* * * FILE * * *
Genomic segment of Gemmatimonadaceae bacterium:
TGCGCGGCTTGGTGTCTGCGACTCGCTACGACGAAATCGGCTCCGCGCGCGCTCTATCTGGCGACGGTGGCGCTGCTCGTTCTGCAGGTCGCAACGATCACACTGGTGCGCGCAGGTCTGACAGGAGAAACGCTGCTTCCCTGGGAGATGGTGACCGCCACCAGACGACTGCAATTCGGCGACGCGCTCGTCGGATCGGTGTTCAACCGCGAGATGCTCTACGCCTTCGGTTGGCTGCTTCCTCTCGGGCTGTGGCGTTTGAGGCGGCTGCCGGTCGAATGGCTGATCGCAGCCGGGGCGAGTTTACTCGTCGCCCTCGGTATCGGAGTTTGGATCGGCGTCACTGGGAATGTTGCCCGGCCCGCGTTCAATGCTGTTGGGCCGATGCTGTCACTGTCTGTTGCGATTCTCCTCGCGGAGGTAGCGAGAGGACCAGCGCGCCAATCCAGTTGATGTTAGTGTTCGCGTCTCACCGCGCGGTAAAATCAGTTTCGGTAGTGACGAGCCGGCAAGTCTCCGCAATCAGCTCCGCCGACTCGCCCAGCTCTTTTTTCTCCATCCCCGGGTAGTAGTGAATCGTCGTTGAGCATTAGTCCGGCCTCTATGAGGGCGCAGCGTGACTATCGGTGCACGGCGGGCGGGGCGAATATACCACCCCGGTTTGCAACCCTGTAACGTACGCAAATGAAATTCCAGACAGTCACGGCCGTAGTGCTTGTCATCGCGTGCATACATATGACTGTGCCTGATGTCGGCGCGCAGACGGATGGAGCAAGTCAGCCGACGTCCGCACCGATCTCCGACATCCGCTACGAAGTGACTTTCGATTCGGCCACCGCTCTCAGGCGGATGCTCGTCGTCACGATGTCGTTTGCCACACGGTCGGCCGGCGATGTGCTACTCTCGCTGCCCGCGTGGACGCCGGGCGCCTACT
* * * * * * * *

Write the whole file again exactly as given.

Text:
Genomic segment of Gemmatimonadaceae bacterium:
TGCGCGGCTTGGTGTCTGCGACTCGCTACGACGAAATCGGCTCCGCGCGCGCTCTATCTGGCGACGGTGGCGCTGCTCGTTCTGCAGGTCGCAACGATCACACTGGTGCGCGCAGGTCTGACAGGAGAAACGCTGCTTCCCTGGGAGATGGTGACCGCCACCAGACGACTGCAATTCGGCGACGCGCTCGTCGGATCGGTGTTCAACCGCGAGATGCTCTACGCCTTCGGTTGGCTGCTTCCTCTCGGGCTGTGGCGTTTGAGGCGGCTGCCGGTCGAATGGCTGATCGCAGCCGGGGCGAGTTTACTCGTCGCCCTCGGTATCGGAGTTTGGATCGGCGTCACTGGGAATGTTGCCCGGCCCGCGTTCAATGCTGTTGGGCCGATGCTGTCACTGTCTGTTGCGATTCTCCTCGCGGAGGTAGCGAGAGGACCAGCGCGCCAATCCAGTTGATGTTAGTGTTCGCGTCTCACCGCGCGGTAAAATCAGTTTCGGTAGTGACGAGCCGGCAAGTCTCCGCAATCAGCTCCGCCGACTCGCCCAGCTCTTTTTTCTCCATCCCCGGGTAGTAGTGAATCGTCGTTGAGCATTAGTCCGGCCTCTATGAGGGCGCAGCGTGACTATCGGTGCACGGCGGGCGGGGCGAATATACCACCCCGGTTTGCAACCCTGTAACGTACGCAAATGAAATTCCAGACAGTCACGGCCGTAGTGCTTGTCATCGCGTGCATACATATGACTGTGCCTGATGTCGGCGCGCAGACGGATGGAGCAAGTCAGCCGACGTCCGCACCGATCTCCGACATCCGCTACGAAGTGACTTTCGATTCGGCCACCGCTCTCAGGCGGATGCTCGTCGTCACGATGTCGTTTGCCACACGGTCGGCCGGCGATGTGCTACTCTCGCTGCCCGCGTGGACGCCGGGCGCCTACT